I’ve found joy and meaning again after loss
I am a qualified and experienced Social Worker, Humanistic Neurolinguistic Psychology Practitioner, and Creative Grief Support Practitioner with a diverse background in trauma debriefing, child protection, career transition coaching, leadership training, and counselling for burnout, depression, anxiety, and grief. I’ve undertaken a lot of training and always been a diligent student with 4.0 grades in both my undergraduate and Masters degrees, and a practitioner who is high-integrity, committed, compassionate, and holds very high standards for myself in my counselling, coaching, and teaching work. But more importantly, what has shaped my work and what I want you to know, is that I know personally what it’s like to go through major losses and scary life events, and to struggle through and find my way back to joy and meaning during and after such events.
Our first baby – our daughter – died in utero at 5 months gestation. Labouring to deliver her was the hardest thing I’ve ever done, but the few hours we spent with her lifeless body afterwards also paradoxically remains one of the most precious times in my life. Two years later, I miscarried our second pregnancy in the first trimester. During both pregnancies, my kidney functioning had unexplainably deteriorated very rapidly so we decided not to try to get pregnant again, grieved the loss of ever experiencing a full term pregnancy and birthing biological children, and began to pursue adoption instead.
Eighteen months later, just after we adopted our gorgeous son, Zola, and thought that we’d finally come through the hardest of times, I suffered acute kidney failure and also discovered that I had lost some hearing and that I had holes developing in the retinas of both my eyes, resulting in significant loss of sight. These health issues are connected by a very rare genetic mutation that affects the development of the membranes in my kidneys, eyes, and ears. For many months my doctors tried to understand and treat my kidney failure and loss of eye sight through multiple assessments and surgeries. Though we were not able to regain any of my lost kidney functioning or eye sight, the treatments appear to have successfully stabilised them. Because my genetic mutation is so rare, there’s very little research to predict what will happen to my kidneys, eyesight and hearing in future and very few avenues for treatment. So, alongside learning to live well with all of these losses, I have had to learn to live wholeheartedly in the face of great uncertainty about my future health. One step at a time, through and after each of these losses, and even as I face the possibility of future losses, I’ve found my way, and me and my family have been able to create joy and meaning in our lives again.
If you have gone through or are still in the middle of major trauma, loss, health issues, or uncertain and scary future events, I can meet you there because I’ve been there with many clients, but perhaps more importantly, I’ve gone there in my own life. Because of my personal experience of grappling with various ideas about death, grief, resilience, spirituality, you can rest assured that I won’t give you the “7 steps to happiness” bollocks or the flimsy motivational hype that’s so prolific in much of the grief and personal development literature. I also won’t try to squeeze your rich and unique experience into an over-simplified, universal model of how you “should” grieve, because I know that grief experiences and expressions are as unique as the losses that created them. I know that creating joy and meaning after loss and trauma is no easy road, and there’s no single “recipe” or formula for every person. But I also know that you can live wholeheartedly during and after significant loss, and I have many personally and professionally tried-and-tested, solid tools to help you find and create a life that’s deeply meaningful and worth living after loss.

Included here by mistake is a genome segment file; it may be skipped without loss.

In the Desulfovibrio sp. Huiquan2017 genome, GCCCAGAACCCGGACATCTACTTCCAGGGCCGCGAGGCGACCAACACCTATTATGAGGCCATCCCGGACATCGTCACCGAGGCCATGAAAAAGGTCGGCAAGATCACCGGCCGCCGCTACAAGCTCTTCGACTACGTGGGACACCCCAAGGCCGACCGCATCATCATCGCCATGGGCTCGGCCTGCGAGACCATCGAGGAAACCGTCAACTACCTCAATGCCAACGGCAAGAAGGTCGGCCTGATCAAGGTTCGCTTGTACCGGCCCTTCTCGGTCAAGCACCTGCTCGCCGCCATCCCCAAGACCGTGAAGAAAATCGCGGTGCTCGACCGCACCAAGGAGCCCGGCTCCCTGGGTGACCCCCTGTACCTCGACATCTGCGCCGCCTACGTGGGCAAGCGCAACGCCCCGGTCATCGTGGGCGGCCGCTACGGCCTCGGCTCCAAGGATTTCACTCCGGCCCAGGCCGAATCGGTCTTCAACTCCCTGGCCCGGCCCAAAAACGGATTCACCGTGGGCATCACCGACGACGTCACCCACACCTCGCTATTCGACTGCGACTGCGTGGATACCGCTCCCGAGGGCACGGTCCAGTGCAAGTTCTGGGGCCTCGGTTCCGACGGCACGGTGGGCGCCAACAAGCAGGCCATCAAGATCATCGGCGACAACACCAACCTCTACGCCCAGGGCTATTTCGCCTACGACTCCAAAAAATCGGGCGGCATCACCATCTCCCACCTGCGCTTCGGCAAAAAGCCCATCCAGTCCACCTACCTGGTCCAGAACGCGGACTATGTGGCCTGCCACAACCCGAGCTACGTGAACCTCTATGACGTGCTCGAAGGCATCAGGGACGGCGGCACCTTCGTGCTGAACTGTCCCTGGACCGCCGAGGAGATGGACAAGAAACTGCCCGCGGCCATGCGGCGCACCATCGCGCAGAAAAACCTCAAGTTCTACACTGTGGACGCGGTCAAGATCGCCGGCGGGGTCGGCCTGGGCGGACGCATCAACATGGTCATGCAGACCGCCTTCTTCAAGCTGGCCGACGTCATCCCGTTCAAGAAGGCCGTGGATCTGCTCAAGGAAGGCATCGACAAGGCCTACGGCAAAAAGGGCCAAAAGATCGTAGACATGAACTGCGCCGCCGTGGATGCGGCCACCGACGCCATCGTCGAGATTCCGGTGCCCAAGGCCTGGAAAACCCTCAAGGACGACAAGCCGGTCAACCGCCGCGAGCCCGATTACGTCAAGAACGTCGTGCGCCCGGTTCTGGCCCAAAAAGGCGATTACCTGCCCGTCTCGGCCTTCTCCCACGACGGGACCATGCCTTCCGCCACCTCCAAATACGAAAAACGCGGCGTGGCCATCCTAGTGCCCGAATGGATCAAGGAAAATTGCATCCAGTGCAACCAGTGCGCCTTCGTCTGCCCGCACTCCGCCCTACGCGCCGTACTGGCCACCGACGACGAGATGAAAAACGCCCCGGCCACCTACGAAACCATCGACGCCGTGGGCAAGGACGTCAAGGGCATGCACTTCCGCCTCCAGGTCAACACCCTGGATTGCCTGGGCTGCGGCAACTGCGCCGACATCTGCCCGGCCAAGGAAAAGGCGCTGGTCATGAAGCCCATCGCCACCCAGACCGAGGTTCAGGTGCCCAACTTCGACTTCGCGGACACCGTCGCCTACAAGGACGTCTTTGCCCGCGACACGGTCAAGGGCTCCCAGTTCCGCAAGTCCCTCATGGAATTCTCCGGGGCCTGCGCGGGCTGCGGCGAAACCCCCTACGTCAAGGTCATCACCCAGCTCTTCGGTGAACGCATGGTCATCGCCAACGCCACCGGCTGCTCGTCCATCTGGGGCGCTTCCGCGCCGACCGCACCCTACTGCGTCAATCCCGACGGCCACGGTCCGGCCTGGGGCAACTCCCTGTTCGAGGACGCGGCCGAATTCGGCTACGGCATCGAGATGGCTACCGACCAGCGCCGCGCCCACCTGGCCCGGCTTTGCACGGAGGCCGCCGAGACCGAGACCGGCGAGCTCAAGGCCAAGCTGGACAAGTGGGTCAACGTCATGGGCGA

Me and my precious boys
Counseling, Coaching, and Teaching Experience
I’ve worked in various roles in the creative and/ or helping professions in various countries since I graduated from my Social Work undergraduate degree in 2001:
- Teaching arts and crafts to kids in an after-school club at a primary school in Cape Town, SA
- Child Protection Social Worker in London, UK
- Employee Coach/ Counsellor to call centre agents in Cape Town, SA
- Freelance art work for private clients in Cape Town, SA (menu design, mural painting)
- Career Coach online while living in London, UK
- Private Counsellor to employees in education and health in Cape Town, SA
- Leadership training for managers at call centres in Cape Town, SA
- Training first year medical students in interviewing skills, multi-disciplinary teamwork, ethics, and empathy at the University of Cape Town, SA.
- Training Social Work students in family assessment and supervising Social Work field practicum at the University of Cape Town, SA.
- Research Assistant on a book project on the topic of intercultural trauma, in Canada.
- Since 2010 my work has focused solely on grief support and training of grief support practitioners online.
I have studied a variety of counselling/ therapy/ coaching methods over the years, including:
- Psychodynamic social work assessment
- Intervewing children and vulnerable adults
- Introduction to Art Therapy
- Introduction to Drama Therapy
- Trauma Debriefing
- Solution-focused Therapy
- Suicide Intervention
- Neuro-linguistic Psychology Master Practice
- Martha Beck Life Coach Training
- Nancy Kline’s Time to Think Method
- Byron Katie’s “The Work”
- Narrative Therapy/ Inquiry
- Having developed a love for narrative therapy/ inquiry, these days I mostly draw from this method in my work, and continue to invest most of my learning in the arena of narrative therapy/ inquiry.